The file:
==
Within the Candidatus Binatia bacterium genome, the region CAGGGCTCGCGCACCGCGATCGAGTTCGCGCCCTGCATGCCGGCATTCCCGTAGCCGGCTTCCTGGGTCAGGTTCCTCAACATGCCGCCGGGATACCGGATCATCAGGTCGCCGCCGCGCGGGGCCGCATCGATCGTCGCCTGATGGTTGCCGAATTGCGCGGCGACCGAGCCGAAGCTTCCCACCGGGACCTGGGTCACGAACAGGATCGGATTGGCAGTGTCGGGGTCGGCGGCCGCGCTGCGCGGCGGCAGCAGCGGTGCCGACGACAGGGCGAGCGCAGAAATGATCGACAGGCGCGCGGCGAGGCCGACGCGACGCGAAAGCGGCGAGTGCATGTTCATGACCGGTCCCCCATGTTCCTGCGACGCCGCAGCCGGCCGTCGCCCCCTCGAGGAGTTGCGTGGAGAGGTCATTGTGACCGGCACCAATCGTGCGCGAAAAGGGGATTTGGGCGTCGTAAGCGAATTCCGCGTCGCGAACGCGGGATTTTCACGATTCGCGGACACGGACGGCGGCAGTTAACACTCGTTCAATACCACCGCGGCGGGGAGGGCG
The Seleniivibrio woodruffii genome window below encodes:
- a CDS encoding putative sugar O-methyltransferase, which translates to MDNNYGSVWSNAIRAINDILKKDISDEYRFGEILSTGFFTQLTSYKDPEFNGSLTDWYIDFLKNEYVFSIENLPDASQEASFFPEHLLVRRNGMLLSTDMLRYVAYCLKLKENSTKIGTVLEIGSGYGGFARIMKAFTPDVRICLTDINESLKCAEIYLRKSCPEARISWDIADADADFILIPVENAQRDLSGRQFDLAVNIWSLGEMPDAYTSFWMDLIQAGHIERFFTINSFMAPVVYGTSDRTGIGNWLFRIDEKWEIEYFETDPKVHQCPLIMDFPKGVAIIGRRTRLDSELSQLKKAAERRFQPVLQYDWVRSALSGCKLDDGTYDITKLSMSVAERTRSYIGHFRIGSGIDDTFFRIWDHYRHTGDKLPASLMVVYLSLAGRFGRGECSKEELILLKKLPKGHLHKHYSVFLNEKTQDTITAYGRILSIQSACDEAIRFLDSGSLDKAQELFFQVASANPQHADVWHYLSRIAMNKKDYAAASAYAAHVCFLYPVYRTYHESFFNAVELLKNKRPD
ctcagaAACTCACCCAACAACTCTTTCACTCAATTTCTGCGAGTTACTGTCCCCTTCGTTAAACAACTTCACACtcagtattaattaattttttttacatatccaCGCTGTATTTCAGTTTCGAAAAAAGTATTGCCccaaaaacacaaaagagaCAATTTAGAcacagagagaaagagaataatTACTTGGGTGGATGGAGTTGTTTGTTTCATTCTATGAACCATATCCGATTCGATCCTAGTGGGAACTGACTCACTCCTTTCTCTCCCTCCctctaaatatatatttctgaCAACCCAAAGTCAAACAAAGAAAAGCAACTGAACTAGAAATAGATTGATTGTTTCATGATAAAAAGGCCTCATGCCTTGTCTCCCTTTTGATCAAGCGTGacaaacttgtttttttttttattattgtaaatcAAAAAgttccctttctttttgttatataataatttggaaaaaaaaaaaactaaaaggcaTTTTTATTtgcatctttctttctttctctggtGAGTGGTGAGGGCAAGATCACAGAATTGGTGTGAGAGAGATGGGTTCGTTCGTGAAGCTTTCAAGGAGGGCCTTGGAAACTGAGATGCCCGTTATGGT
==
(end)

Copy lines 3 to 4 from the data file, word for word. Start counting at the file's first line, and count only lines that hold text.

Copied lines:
- a CDS encoding putative sugar O-methyltransferase, which translates to MDNNYGSVWSNAIRAINDILKKDISDEYRFGEILSTGFFTQLTSYKDPEFNGSLTDWYIDFLKNEYVFSIENLPDASQEASFFPEHLLVRRNGMLLSTDMLRYVAYCLKLKENSTKIGTVLEIGSGYGGFARIMKAFTPDVRICLTDINESLKCAEIYLRKSCPEARISWDIADADADFILIPVENAQRDLSGRQFDLAVNIWSLGEMPDAYTSFWMDLIQAGHIERFFTINSFMAPVVYGTSDRTGIGNWLFRIDEKWEIEYFETDPKVHQCPLIMDFPKGVAIIGRRTRLDSELSQLKKAAERRFQPVLQYDWVRSALSGCKLDDGTYDITKLSMSVAERTRSYIGHFRIGSGIDDTFFRIWDHYRHTGDKLPASLMVVYLSLAGRFGRGECSKEELILLKKLPKGHLHKHYSVFLNEKTQDTITAYGRILSIQSACDEAIRFLDSGSLDKAQELFFQVASANPQHADVWHYLSRIAMNKKDYAAASAYAAHVCFLYPVYRTYHESFFNAVELLKNKRPD
ctcagaAACTCACCCAACAACTCTTTCACTCAATTTCTGCGAGTTACTGTCCCCTTCGTTAAACAACTTCACACtcagtattaattaattttttttacatatccaCGCTGTATTTCAGTTTCGAAAAAAGTATTGCCccaaaaacacaaaagagaCAATTTAGAcacagagagaaagagaataatTACTTGGGTGGATGGAGTTGTTTGTTTCATTCTATGAACCATATCCGATTCGATCCTAGTGGGAACTGACTCACTCCTTTCTCTCCCTCCctctaaatatatatttctgaCAACCCAAAGTCAAACAAAGAAAAGCAACTGAACTAGAAATAGATTGATTGTTTCATGATAAAAAGGCCTCATGCCTTGTCTCCCTTTTGATCAAGCGTGacaaacttgtttttttttttattattgtaaatcAAAAAgttccctttctttttgttatataataatttggaaaaaaaaaaaactaaaaggcaTTTTTATTtgcatctttctttctttctctggtGAGTGGTGAGGGCAAGATCACAGAATTGGTGTGAGAGAGATGGGTTCGTTCGTGAAGCTTTCAAGGAGGGCCTTGGAAACTGAGATGCCCGTTATGGT